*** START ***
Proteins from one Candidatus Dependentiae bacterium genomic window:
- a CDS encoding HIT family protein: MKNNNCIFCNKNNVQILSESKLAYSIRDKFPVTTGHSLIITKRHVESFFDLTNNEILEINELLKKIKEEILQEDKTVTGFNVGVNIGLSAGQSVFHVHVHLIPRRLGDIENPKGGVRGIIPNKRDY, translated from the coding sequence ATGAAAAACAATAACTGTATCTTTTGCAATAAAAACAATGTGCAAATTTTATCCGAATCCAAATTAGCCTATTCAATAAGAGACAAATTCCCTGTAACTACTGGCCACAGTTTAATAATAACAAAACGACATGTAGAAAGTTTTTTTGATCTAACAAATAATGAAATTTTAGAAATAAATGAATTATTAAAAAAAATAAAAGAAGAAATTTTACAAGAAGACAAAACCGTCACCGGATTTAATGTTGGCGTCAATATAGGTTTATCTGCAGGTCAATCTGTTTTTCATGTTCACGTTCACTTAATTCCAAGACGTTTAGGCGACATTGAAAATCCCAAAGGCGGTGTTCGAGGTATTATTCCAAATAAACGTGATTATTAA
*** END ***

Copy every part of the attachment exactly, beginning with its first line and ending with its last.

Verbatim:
Proteins from one Candidatus Dependentiae bacterium genomic window:
- a CDS encoding HIT family protein: MKNNNCIFCNKNNVQILSESKLAYSIRDKFPVTTGHSLIITKRHVESFFDLTNNEILEINELLKKIKEEILQEDKTVTGFNVGVNIGLSAGQSVFHVHVHLIPRRLGDIENPKGGVRGIIPNKRDY, translated from the coding sequence ATGAAAAACAATAACTGTATCTTTTGCAATAAAAACAATGTGCAAATTTTATCCGAATCCAAATTAGCCTATTCAATAAGAGACAAATTCCCTGTAACTACTGGCCACAGTTTAATAATAACAAAACGACATGTAGAAAGTTTTTTTGATCTAACAAATAATGAAATTTTAGAAATAAATGAATTATTAAAAAAAATAAAAGAAGAAATTTTACAAGAAGACAAAACCGTCACCGGATTTAATGTTGGCGTCAATATAGGTTTATCTGCAGGTCAATCTGTTTTTCATGTTCACGTTCACTTAATTCCAAGACGTTTAGGCGACATTGAAAATCCCAAAGGCGGTGTTCGAGGTATTATTCCAAATAAACGTGATTATTAA